Difficult market for the cannabis industry is challenging all in insurance

Difficult market for the cannabis industry is challenging all in insurance | Insurance Business

Difficult market for the cannabis industry is challenging all in insurance

Following the first round of legalization in Canada last October, the insurance appetite around cannabis has resulted in what some characterize as a tight marketplace. In fact, one expert calls it “difficult” because of the limited players in the market, many of whom are using the same capacity.

“You can have a facility go up for $500 million in property capacity – that’s what it’s probably worth – but at the end of the day, the capacity that’s available in Canada right now is anywhere from about $70 million to $150 million, if you’re lucky,” said Kelli Hunt (pictured), senior commercial underwriter and VP of cannabis insurance at Next Wave Insurance Canada, and a speaker at the upcoming Cannabis Cover masterclass in Toronto.

There are likewise challenges from a liability perspective, added Hunt.

“These are all new products that have come out of nowhere, [and] we’re the only market in Canada that hasn’t put a health hazard exclusion on our policy when it comes to cannabis, which is pretty important,” she told Insurance Business. “Everybody else is very limited – they’ve excluded either carcinogens, which I find a little strange, because the only legal way to consume marijuana in Canada right now is to light it on fire, which produces a carcinogen, so I’m not quite sure what those policies are covering. There’s a lot of tricky qualities that are out there [where] insureds may think they’re getting the full coverage that they need and really at the end of the day, they aren’t.”

The other big problem in Canada right now in cannabis is D&O. Any cannabis company that has US involvement or US financing is paying through the roof for the coverage, according to the Next Wave expert.

“In the cannabis space in general, we recently had a pretty big loss in the D&O space where I think it’s going to affect the capacity that exists right now, which isn’t a lot, and it’s about to get a lot tighter and a lot more expensive than it already was to begin with,” explained Hunt.

One of the main causes for the current tough conditions is the fear of the unknown because no-one can predict what the loss ratios are going to be for cannabis facilities a few years down the road. Not to mention that most businesses are finding it challenging to get affordable insurance right now, let alone those that have any kind of stigma around them.

“The marketplace in Canada for regular business is having a hard time right now, so I think everybody is just trying to wrap our heads around [the fact that] it’s a new industry that has never been started in the world,” said Hunt. “I think there’s a stigma attached to cannabis, and there will be a lot of people that don’t want to touch it because they still consider it to be a narcotic. You come across that quite a bit, even on the broker side. In the broker channel, a lot of brokers don’t want to touch it for whatever moral reasons that they are still harbouring.”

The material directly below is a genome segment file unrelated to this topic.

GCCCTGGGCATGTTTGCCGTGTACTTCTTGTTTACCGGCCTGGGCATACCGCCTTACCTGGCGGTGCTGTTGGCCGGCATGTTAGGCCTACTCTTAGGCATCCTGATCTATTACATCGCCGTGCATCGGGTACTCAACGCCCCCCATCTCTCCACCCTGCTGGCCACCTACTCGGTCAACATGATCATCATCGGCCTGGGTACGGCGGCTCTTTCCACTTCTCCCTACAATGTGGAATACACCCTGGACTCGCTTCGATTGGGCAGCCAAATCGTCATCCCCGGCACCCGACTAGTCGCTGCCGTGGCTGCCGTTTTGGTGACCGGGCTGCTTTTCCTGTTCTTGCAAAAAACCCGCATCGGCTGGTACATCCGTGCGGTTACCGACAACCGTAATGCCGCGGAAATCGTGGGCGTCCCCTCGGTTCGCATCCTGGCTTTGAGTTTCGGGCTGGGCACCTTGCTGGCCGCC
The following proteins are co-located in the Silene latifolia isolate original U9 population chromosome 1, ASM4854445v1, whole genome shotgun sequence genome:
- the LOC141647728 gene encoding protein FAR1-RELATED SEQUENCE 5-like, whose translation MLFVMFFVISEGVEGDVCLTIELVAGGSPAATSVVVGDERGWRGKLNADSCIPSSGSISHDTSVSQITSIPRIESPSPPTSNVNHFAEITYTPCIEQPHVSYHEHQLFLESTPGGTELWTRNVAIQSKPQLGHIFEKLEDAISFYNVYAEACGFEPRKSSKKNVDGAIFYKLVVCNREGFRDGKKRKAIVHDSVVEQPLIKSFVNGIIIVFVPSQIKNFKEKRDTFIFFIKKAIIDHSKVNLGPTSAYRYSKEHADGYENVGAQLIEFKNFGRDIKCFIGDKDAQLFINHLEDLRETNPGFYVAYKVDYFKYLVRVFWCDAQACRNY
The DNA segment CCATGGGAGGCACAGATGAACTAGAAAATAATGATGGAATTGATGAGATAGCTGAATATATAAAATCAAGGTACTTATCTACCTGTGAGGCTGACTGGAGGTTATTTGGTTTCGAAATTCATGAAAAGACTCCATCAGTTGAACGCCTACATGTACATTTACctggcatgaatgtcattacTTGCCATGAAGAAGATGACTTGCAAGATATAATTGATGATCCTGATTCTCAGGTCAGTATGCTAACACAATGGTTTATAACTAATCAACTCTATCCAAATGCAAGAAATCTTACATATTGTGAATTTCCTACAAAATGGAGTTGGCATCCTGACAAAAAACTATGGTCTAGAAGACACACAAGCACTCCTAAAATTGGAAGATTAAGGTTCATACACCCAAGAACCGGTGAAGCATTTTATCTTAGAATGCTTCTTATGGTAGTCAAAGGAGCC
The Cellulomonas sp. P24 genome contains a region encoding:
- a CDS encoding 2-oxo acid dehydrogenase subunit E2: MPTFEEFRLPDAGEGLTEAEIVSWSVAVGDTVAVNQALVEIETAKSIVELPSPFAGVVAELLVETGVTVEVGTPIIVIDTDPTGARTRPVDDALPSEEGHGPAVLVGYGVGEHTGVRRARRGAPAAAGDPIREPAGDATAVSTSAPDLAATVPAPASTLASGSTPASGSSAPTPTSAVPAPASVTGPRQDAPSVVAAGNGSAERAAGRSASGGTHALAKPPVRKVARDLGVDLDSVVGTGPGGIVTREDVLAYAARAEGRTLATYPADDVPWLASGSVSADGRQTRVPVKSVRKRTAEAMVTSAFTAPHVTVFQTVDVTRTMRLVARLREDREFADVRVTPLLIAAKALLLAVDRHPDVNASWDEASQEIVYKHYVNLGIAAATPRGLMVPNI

However, the cannabis industry is a new source of revenue, so Hunt recommends putting aside “the nonsense” and getting the job done.  

At the Cannabis Cover event, Hunt is ready to answer any and all questions that brokers might have around insuring cannabis companies.

“What Cannabis Cover should be doing is educating people,” she said. “We’re going to come in and educate people on cargo and our solution for that, we’re going to talk a little bit about D&O and E&O, and we’re going to talk about the difference between what Health Canada is requiring these insureds to have versus what kind of coverage they actually should be needing. There’s a bit of a gap there, because the Government of Canada is requiring that they carry all sorts of crazy high limits and weird things that might not necessarily be the right coverage.”

At the same time, the government might not make it mandatory for cannabis companies to have E&O coverage, for example, leaving that insurance gap.

“The goal here is to educate our broker community as best we can and have an open, honest discussion about what’s going on,” explained Hunt. “It’s going to be Cannabis 101, especially with the new legislation coming in.”

Hunt adds that she doesn’t want brokers to think there are any stupid questions about cannabis.

“This is the day for them to come out and ask the questions that they might not get clarity on from the underwriters right now because we’re all so busy,” she said. “It’s going to be a bit of a free-for-all, but I think it’s going to be very important for everyone, and I think everybody’s going to take something away from it.”

Learn more about the current cannabis market and future opportunities by attending Cannabis Cover Toronto at Vantage Venues on November 06, 2019. To sign up, click here.